This a5 skew adjustment in the ZDD manages the deviations from the Gaussian ideality assumed in the theoretical infinite dilution HVL. This is the statistical asymmetry parameter; small differences in values produce large deviations in analytic shapes. For most IC and non-gradient HPLC peaks, you should expect an a5 between +0.01 and +0.03 (the deviation from non-ideality is a right skewed or tailed).
In gradient peaks, the instrumental distortions may be masked entirely by the gradient. If the IRF is not removed or included in a gradient fit (neither may be possible), the a5 parameter will reflect whatever measure of this IRF this skew adjustment is able to capture. Please note that the a5 adjustment occurs to the skew of the ZDD to which the chromatographic distortion operator is subsequently applied, a very different matter than an IRF convolution integral applied to the end result of the intrinsic chromatographic distortion. The net effect of ignoring the IRF in a gradient fit is to have the a4 understate the compression that is actually occurring in the gradient since it will be diminished to the extent it also accounts the IRF tailing.
This a5 skew adjustment in the ZDD manages the deviations from the Gaussian ideality assumed in the theoretical infinite dilution HVL. This is the statistical asymmetry parameter; small differences in values produce large deviations in shapes. For most IC and non-gradient HPLC peaks, you should expect an a4 between +0.01 and +0.03 (the deviation from non-ideality is a right skewed or tailed).
We have often observed a small modeling power improvement when using the Gen2HVL model with non-gradient analytic peaks. The power is typically between 1.96-1.99, and as such the benefit of adding the kurtosis to the modeling will be small. You should use the Gen2HVL model cautiously for fitting analytic peaks. Use the F-statistic of the fit of the Gen2HVL model against the F-statistic for the GenHVL to ensure there is an actual improvement in the modeling. The Gen2HVL F-statistic will increase in contrast with the GenHVL model when this adjustment to the fourth moment is statistically beneficial. A high S/N will definitely be needed to even see this benefit.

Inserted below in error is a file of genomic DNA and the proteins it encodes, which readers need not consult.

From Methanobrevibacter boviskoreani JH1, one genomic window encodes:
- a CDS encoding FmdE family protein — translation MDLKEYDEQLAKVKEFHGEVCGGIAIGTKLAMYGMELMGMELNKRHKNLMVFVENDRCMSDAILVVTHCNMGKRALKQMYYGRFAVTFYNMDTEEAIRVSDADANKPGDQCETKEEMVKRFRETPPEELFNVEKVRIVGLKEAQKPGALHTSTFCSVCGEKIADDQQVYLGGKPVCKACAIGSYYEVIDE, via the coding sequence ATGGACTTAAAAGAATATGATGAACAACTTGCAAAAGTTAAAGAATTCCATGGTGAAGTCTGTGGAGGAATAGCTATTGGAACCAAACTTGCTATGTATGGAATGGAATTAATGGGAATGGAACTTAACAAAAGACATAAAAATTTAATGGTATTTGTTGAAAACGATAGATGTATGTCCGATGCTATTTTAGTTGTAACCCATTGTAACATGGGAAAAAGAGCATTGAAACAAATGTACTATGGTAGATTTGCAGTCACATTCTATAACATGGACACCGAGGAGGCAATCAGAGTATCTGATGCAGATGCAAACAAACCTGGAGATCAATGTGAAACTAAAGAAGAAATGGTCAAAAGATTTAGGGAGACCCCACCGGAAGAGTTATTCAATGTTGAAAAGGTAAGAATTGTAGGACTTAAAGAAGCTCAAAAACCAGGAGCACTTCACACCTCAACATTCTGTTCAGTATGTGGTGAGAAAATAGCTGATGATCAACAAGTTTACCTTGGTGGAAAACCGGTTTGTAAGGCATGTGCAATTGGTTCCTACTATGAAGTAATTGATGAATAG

In most instances, a4 and a5 can be assumed constant (shared) across all peaks in the chromatogram. It is strongly recommended that a4 and a5 be shared across all peaks.
The addition of a shared a4 and a5 parameter to an overall fit can result in orders of magnitude improvement in the goodness of fit.
Both a4 and a5 are measures of the deviation from ideality. Changes in either, in fitting a given standard, may well be indicative of column health. The greater the a5 value, the more the skew is deviating from this Gaussian ZDD assumption of the HVL. For the GenHVL[Y] model, the a4 may be of equally or even greater importance since additional tailing represents a drizzle of sorts that can impact adjacent peaks. You may wish to use the Gen2HVL with a standard and watch for any unexpected changes in either a4 or a5.
Note that the a5 will be most effectively estimated and fitted when the peaks are skewed with some measure of fronting or tailing. Higher concentrations are very good for fitting analytic peaks with this model, assuming that one does not enter into a condition of overload that impacts the quality of the fit.
This model will probably not be effective at all in highly dilute samples with a poor S/N ratio since such peaks will generally have much less intrinsic skew and the tailing will be poorly defined due to inaccuracies in the baseline subtraction.
The Gen2HVL<irf> composite fits, the model with a convolution integral describing the instrumental distortions, isolate the intrinsic chromatographic distortion from the IRF instrumental distortion only when the data are of a sufficient S/N and quality to realize independent deconvolutions within the fitting. For very dilute and noisy analytic samples, you will probably have to remove the IRF prior using independent determinations of the IRF parameters.
The Gen2HVL<ge> model uses the <ge>IRF, consistently the best of the convolution models as it fits both kinetic and probabilistic instrument distortions. Bear in mind, however, that this fit must extract the kinetic instrumental distortion, the probabilistic instrumental distortion, the a5 intrinsic skew to the chromatographic distortion, the a4 intrinsic tailing in the ZDD, and the primary a3 chromatographic distortion (very possibly for for each peak). Especially for this model, it is recommended the IRF parameters be determined by fits of a clean standard, and the instrumental distortions removed by deconvolving the known IRF prior to fitting production peak data.
Since peaks often increase in width with retention time, the a2 will probably be varied (independently fitted) for each peak.
Since peaks often evidence increased tailing with retention time, the a3 will probably be varied (independently fitted) for each peak.
If you are dealing with a small range of time, however, or of you are dealing with overlapping or hidden peaks in a narrow band, a2 and/or a3 can be held constant across the peaks in this band.
The Gen2HVL model is part of the unique content in the product covered by its copyright.